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Boolean Algebra simplification problem

  • Thread starter delta59
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  • #1
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Homework Statement


I not sure if this is the right place for this, so move me if you need.

Ok lets say I have the function xyz+xy'z' - can I pull a x out giving x(yz+y'z') and say that yz=a giving x(a+a') which is x(1) or x. If this is true that means a=yz so a'=(yz)'. Can you distribute the "not" so a'=y'z' or is this considered wrong.

I have a book question I just did and the simplification I did above worked and gave the same answer when I simplified using another method.

So my question is, does this simplification work all the time or just in specific cases. Or does it not work at all and the planets are just aligned so the answers came out the same. When I ask my professor he just smiles and says you will find out later. I would post the problem but there are 4 inputs and 8 min terms so its kind of long, but if you really want I can

thanks
 

Answers and Replies

  • #2
vela
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Homework Statement


I not sure if this is the right place for this, so move me if you need.

Ok lets say I have the function xyz+xy'z' - can I pull a x out giving x(yz+y'z') and say that yz=a giving x(a+a') which is x(1) or x. If this is true that means a=yz so a'=(yz)'. Can you distribute the "not" so a'=y'z' or is this considered wrong.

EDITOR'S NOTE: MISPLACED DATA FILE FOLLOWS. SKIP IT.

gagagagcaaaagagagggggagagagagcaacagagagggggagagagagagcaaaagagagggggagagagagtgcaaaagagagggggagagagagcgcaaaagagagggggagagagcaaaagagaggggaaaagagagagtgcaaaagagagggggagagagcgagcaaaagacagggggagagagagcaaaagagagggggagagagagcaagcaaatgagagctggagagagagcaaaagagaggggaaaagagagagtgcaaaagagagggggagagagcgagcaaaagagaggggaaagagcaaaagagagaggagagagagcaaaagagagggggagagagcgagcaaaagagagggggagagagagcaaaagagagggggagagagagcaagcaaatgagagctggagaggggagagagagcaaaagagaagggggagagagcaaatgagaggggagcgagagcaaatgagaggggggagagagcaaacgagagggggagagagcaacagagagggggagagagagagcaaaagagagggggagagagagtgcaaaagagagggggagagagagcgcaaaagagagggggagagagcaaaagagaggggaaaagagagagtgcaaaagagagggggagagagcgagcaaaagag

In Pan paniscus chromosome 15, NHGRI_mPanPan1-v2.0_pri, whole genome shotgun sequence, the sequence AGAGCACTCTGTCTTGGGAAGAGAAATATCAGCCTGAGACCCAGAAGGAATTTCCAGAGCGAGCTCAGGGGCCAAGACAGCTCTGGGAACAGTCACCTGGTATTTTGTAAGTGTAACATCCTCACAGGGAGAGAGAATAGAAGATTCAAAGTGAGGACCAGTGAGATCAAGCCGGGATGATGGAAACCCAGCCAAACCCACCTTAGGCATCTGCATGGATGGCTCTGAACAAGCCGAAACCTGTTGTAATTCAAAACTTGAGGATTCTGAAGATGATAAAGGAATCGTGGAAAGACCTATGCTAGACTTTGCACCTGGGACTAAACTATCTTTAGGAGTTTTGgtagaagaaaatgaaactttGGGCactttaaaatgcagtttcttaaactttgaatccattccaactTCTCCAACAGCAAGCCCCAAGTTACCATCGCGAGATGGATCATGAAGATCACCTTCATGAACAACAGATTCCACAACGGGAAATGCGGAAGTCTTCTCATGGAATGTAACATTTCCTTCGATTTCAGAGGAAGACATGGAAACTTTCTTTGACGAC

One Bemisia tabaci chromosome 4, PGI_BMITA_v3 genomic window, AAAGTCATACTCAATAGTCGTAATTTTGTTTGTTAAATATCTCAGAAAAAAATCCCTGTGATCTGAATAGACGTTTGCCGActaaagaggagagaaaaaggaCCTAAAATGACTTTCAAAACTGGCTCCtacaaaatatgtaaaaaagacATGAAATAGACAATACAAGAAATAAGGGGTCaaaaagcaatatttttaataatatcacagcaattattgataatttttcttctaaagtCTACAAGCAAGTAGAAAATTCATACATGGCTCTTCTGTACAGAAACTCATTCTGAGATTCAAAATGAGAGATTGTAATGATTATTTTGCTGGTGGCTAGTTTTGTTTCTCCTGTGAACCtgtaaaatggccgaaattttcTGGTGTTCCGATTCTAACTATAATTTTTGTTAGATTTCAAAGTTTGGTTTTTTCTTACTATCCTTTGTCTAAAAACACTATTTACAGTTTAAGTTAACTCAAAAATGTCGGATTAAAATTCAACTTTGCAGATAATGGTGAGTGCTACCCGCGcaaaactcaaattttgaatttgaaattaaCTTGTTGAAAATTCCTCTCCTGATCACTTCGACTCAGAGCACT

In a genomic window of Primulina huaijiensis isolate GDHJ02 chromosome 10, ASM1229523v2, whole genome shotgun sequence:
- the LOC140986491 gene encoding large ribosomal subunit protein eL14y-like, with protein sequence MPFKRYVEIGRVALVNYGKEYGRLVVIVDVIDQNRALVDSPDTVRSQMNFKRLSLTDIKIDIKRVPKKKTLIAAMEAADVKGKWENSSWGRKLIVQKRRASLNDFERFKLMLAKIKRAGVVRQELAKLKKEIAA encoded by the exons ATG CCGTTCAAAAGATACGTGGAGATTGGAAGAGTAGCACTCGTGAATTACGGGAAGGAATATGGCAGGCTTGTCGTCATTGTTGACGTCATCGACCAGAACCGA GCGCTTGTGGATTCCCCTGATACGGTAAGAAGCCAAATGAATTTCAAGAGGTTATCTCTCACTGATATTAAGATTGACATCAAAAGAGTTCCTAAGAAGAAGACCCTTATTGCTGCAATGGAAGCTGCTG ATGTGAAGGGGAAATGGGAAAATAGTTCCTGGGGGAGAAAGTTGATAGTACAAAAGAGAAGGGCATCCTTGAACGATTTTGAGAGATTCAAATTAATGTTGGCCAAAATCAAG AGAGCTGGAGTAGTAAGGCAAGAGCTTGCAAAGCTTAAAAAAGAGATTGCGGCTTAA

I have a book question I just did and the simplification I did above worked and gave the same answer when I simplified using another method.

So my question is, does this simplification work all the time or just in specific cases. Or does it not work at all and the planets are just aligned so the answers came out the same. When I ask my professor he just smiles and says you will find out later. I would post the problem but there are 4 inputs and 8 min terms so its kind of long, but if you really want I can

thanks
It's easy enough to check. Just try all four possibilities of y and z. You'll find what you did isn't correct. If a=yz, then a'=(yz)' = y'+z'. This is one of DeMorgan's laws.
 
  • #3
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I know its not right by Demorgan's law, but the cryptic answer my prof gave and the fact that the problem worked out. Leads me to believe there is something to this. I was just wondering if anyone knows.
 
  • #4
vela
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There isn't. Just try all four combinations that you can have for y and z. The two expressions are not equal.
 

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